About an hour in, we started ascending a staircase that led to the summit of the cemetery’s highest hill. The marble steps, cracked and polished by time, were flanked on both sides by multi-storied crypts. From time to time I stopped to look at the inscriptions and at the flowers, candles and mementoes which family members and friends of the deceased had placed in the “windows” on El Día de los Difuntos – The Day of the Dead.

Close to the top I asked Freddy if we could stop for a moment. It was oppressively hot and humid, and I was beginning to feel short of breath. As I stood there, panting, a tall, gaunt man shot out from between two of the multi-crypt buildings and hurtled in our direction. For a moment I was hypnotized by the cold fury in his eyes. Then I caught something out of the corner of my eye and turned to stare in fascination as Freddy coolly aimed a handgun at the man. It was only a matter of seconds before he returned it to his pants pocket. “Gun… knife…they knew the odds,” he said. He sounded supremely satisfied.

“They? Knife?” I could barely eject the words.

“Yes. There were two of them. You didn’t see the knife?”

I didn’t feel shaken then; the jelly knees always seem to come later. As we descended the staircase, Freddy explained that the men were drogadictos. It wasn’t unusual to find them in the cemetery, he added. That’s why he’d brought his gun along.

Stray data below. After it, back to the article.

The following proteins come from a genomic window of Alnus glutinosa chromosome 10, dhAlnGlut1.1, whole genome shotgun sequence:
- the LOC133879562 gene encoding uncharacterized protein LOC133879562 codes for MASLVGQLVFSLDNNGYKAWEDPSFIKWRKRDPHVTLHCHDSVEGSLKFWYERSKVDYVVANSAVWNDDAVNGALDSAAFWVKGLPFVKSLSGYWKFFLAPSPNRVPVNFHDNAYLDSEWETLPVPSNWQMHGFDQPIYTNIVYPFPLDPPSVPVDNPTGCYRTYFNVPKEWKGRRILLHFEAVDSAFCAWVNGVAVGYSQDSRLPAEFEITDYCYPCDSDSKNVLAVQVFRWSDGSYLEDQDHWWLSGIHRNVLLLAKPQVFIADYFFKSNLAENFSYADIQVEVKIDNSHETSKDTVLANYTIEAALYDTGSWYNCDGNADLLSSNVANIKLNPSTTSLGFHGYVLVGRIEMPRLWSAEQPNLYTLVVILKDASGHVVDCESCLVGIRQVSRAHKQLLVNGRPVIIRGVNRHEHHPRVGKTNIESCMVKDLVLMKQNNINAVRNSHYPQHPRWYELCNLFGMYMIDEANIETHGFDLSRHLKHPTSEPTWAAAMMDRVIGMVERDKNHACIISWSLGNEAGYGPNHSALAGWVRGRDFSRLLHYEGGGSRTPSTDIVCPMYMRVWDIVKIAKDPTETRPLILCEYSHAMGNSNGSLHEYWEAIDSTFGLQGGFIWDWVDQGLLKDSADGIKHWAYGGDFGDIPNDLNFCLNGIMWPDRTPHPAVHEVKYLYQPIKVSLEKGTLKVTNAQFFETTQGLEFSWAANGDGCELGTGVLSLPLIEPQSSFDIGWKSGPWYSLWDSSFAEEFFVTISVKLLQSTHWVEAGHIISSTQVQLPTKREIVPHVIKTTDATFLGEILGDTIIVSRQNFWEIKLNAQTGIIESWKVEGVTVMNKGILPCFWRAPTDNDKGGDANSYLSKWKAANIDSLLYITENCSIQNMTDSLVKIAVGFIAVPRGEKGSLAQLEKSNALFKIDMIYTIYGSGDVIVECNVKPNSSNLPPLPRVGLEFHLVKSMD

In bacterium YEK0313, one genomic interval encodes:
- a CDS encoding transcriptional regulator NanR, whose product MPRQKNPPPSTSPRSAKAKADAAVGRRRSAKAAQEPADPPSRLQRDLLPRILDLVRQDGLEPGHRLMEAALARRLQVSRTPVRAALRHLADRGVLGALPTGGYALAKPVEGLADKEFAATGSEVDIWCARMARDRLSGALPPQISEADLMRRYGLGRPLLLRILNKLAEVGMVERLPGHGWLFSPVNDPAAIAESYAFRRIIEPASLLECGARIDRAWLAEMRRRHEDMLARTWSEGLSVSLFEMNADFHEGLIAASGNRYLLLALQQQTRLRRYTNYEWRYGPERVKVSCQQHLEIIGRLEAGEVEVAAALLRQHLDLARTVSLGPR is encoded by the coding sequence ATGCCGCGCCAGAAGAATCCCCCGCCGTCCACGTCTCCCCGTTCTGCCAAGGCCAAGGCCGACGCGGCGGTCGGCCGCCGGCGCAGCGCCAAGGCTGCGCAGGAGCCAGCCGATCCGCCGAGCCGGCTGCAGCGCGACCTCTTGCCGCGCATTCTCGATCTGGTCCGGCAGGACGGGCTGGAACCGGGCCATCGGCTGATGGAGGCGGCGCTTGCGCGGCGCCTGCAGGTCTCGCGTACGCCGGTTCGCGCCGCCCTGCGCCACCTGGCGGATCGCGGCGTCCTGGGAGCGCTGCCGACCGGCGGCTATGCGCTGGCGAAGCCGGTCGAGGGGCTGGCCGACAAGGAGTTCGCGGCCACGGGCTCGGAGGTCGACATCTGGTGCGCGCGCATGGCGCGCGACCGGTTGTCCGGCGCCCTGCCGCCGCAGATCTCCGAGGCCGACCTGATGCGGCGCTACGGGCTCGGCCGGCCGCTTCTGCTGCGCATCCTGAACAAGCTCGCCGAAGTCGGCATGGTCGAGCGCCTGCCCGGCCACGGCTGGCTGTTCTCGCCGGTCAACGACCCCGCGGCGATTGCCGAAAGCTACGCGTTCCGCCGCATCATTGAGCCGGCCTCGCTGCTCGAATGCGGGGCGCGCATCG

It was the last day of a teaching stint in Ecuador for me. On hearing about my experience, one of my former ESL students told me: No hay como un poco de peligro y adrenalina para sentirse vivo. There’s nothing like a little danger and adrenaline to make you feel alive.

Yes, there was exhilaration, the relief of emerging unscathed from a dangerous situation. But the elation soon gave way to introspection. I can’t rid myself of the image of the addict, and the wild-eyed anger that he directed at Freddy and at me. How many people live like him – day in and day out – desperate or in constant despair? One foot already in the grave?

His eyes will always haunt me.






Life With A New Heart

My new heart came to me on April 27th of this year. Here’s what life’s been like during the four months after my transplant:

  • My daily experience now is all about drugs. I started off in hospital in Edmonton with a stunning rainbow collection of forty pills and capsules in the morning alone; these have now been whittled down to eighteen. And there are more to look forward to throughout the day. The anti-rejection drugs are a lifelong prospect, but some of the others will become negotiable. It’s exciting when I get to drop one from the slate.